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  #1  
Old 12th February 2008, 06:55 PM
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acorn acorn is offline
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Smile Computer audio

Good day all

Has any one tried the lossless flac codec or used such a codec in any way or is the CD to wave format just as good, I am lead to believe that the flac lossless is much better because its losseles conversion.

Acorn
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  #2  
Old 12th February 2008, 07:38 PM
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Default Re: Computer audio

As long as the wav file was ripped losslessly they are both the same but flac will be a smaller file. Flac tends to be just a compressed (lossless) wav file.
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  #3  
Old 13th February 2008, 12:48 AM
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Default Re: Computer audio

Exactly, FLAC is a loss less file and they will sound the same as WAV...also WAV cannot be 'tagged' for album art and details whereas FLAC can.

I use FLAC throughout with my SBII, not only does it reduce storage space FLAC can help with borderline wireless connections as there is less data transmitted to the SB...
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Old 13th February 2008, 09:08 AM
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Default Re: Computer audio

Quote:
Originally Posted by NealG View Post
Exactly, FLAC is a loss less file and they will sound the same as WAV...also WAV cannot be 'tagged' for album art and details whereas FLAC can.

I use FLAC throughout with my SBII, not only does it reduce storage space FLAC can help with borderline wireless connections as there is less data transmitted to the SB...
I have two issues that I need to understand with Lossless (FLAC or otherwise), how is the compression done - I assume it's some sort of algorithm to remove unnecessary non music bits (digital!)?

So my second concern is : so surely at playback there must be a reverse engineering of that algorithm in real time on whatever devise: SB3, IPOD, Media Server etc?

If any of this is the case does it not imply WAV would be the simplist option - other than space usage?

Of course the assumsion could be complete rubbish!
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Old 13th February 2008, 10:00 AM
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Default Re: Computer audio

See: http://flac.sourceforge.net/features.html

Compression is performed on the 'host'. The WAV file is converted to FLAC and any Tag information, album art etc applied. For playback the FLAC file is sent to the device IE: SB, which performs the reverse decompression on the fly, this is then processed by the DAC in the normal way. Or the host can perform the decompression and send the data (now WAV) to the device.

WAV wastes space, does not support tagging and does not help if there is network congestion issues.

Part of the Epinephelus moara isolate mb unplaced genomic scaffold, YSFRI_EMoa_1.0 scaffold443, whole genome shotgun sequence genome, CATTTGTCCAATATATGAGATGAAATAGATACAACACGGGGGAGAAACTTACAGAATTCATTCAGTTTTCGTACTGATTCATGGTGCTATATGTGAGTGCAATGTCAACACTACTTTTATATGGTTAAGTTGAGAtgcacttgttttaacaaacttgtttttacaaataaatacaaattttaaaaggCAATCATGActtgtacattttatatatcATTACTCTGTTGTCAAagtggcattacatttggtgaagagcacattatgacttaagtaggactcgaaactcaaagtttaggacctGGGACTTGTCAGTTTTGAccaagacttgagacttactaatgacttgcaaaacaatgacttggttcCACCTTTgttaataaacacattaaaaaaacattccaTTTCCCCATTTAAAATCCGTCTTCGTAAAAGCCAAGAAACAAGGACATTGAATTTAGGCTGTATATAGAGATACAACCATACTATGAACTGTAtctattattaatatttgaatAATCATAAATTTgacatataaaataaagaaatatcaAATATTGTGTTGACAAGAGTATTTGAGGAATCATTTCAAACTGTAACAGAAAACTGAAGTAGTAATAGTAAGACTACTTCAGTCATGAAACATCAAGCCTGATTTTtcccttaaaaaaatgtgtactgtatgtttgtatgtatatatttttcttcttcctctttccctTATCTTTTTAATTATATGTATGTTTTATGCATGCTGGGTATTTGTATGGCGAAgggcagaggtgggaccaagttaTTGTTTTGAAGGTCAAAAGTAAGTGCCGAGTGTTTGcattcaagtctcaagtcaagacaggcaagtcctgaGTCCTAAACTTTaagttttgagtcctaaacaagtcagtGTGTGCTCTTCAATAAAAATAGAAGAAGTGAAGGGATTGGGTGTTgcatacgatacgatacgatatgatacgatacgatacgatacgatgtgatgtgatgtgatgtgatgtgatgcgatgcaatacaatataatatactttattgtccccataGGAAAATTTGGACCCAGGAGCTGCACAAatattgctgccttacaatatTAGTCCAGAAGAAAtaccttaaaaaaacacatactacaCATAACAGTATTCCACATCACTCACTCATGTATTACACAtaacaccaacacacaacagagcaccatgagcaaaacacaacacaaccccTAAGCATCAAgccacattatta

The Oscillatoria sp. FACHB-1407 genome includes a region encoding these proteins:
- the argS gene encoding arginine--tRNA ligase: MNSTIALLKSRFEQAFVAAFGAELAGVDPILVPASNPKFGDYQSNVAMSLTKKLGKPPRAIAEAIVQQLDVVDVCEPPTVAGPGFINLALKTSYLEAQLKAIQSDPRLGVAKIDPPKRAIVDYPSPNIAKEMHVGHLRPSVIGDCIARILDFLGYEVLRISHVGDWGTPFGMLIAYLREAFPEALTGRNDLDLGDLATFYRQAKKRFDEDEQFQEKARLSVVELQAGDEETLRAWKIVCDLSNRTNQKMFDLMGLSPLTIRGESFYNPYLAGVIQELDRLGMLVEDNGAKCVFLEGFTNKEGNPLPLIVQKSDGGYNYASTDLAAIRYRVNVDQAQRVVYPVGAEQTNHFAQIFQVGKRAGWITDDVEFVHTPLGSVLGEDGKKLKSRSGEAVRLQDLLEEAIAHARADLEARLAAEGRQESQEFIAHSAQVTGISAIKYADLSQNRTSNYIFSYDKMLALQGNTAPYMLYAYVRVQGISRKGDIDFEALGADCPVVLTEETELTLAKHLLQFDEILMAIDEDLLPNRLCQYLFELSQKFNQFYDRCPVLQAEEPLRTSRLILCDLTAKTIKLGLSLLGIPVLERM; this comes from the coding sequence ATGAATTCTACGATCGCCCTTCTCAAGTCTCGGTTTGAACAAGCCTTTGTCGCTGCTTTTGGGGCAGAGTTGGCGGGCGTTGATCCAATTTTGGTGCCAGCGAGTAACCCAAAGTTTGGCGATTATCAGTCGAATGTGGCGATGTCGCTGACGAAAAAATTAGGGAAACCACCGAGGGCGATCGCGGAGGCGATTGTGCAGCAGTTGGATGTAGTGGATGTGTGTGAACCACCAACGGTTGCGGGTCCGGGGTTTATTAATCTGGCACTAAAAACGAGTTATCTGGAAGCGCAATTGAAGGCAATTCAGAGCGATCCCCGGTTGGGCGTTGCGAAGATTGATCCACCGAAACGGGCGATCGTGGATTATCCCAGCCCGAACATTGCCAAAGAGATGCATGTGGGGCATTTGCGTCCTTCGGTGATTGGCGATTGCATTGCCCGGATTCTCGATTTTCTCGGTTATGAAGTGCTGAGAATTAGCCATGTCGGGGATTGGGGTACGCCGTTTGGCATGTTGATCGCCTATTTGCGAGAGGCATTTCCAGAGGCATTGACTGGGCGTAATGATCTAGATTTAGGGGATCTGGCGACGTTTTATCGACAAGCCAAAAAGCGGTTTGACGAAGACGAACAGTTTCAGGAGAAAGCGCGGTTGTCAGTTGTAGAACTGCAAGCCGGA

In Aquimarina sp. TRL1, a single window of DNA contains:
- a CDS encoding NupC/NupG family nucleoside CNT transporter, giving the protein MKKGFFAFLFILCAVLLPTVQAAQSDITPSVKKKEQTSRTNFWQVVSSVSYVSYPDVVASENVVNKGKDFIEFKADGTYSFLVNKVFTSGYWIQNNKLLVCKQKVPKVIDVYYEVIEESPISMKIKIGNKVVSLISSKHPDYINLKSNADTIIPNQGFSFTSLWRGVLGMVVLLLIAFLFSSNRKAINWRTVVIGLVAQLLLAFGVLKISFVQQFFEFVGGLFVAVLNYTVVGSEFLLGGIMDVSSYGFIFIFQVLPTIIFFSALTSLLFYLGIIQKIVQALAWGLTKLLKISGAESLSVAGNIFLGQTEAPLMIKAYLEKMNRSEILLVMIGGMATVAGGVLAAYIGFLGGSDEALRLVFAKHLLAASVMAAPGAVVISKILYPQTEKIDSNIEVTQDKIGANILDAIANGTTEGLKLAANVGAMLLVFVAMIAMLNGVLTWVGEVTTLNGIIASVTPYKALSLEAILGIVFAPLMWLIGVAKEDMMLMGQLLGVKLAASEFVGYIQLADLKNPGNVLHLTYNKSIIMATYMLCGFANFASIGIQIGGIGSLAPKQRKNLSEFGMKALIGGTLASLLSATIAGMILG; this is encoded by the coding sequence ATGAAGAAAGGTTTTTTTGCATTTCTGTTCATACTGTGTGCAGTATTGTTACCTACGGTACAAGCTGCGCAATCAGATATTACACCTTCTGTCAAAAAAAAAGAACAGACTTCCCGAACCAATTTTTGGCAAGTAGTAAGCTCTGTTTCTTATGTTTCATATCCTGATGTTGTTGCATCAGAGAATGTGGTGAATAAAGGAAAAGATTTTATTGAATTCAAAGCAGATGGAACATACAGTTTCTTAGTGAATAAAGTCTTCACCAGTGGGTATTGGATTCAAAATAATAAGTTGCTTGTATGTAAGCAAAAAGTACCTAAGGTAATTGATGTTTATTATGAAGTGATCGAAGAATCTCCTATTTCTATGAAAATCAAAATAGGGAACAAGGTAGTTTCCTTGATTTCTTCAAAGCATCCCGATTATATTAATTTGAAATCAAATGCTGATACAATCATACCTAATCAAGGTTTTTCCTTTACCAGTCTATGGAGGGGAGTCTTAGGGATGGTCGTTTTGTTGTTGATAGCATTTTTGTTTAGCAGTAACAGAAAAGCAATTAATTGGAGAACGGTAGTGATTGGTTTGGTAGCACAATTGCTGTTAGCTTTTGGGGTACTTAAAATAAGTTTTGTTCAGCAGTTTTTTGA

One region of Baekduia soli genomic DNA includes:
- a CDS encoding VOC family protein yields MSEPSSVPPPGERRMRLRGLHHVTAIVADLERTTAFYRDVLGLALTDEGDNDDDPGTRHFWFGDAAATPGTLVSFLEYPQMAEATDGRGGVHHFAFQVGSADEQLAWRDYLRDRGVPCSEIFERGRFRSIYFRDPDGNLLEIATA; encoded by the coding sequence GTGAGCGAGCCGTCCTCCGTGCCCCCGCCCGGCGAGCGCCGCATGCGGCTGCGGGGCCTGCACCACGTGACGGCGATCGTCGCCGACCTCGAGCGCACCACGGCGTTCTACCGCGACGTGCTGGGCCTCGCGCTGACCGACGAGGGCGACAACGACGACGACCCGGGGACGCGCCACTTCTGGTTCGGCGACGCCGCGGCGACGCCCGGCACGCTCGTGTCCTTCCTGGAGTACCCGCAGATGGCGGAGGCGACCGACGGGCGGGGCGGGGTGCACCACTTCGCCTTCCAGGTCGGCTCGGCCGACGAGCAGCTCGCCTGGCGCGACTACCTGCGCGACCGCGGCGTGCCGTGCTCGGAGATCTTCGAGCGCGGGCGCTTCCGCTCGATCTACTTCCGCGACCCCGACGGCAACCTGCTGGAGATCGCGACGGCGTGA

CD extraction utilities like EAC can call on FLAC during extraction and can add in CDDB tags automatically, all from a few mouse clicks. WAV does not offer any more convenience.
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  #6  
Old 13th February 2008, 11:24 AM
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Default Re: Computer audio

Quote:
Originally Posted by naimart View Post
I assume it's some sort of algorithm to remove unnecessary non music bits (digital!)?
There are no bits removed at all.... It is a LOSSLESS format.

http://en.wikipedia.org/wiki/Lossless_data_compression

http://en.wikipedia.org/wiki/Free_Lo...ec#Comparisons

Enjoy!!

Cheers
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  #7  
Old 13th February 2008, 03:51 PM
cjnuk cjnuk is offline
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Default Re: Computer audio

[quote=soulminer;52777]There are no bits removed at all.... It is a LOSSLESS format.]

I must be missing something here.... If there are no bits removed how is a FLAC file around 60 - 70% of the size of the equivalent WAV file? What has been removed to reduce it's size?
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  #8  
Old 13th February 2008, 06:09 PM
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Default Re: Computer audio

It's lossless compression!

One of the many sites from a Google search...

http://www.sfu.ca/~vwchu/howcompression.html
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Old 13th February 2008, 06:16 PM
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Default Re: Computer audio

Quote:
Originally Posted by cjnuk
I must be missing something here....
Read the links I placed in my last post.
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  #10  
Old 13th February 2008, 06:17 PM
cjnuk cjnuk is offline
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Default Re: Computer audio

Quote:
Originally Posted by NealG View Post
It's lossless compression!

One of the many sites from a Google search...

http://www.sfu.ca/~vwchu/howcompression.html
Well yes there is no disputing it is lossless but I think it's fair to say that bits ARE removed from the equivalent WAV file when encoded into FLAC (or other lossless format) and then effectively reinserted, on the fly, when the FLAC is replayed?
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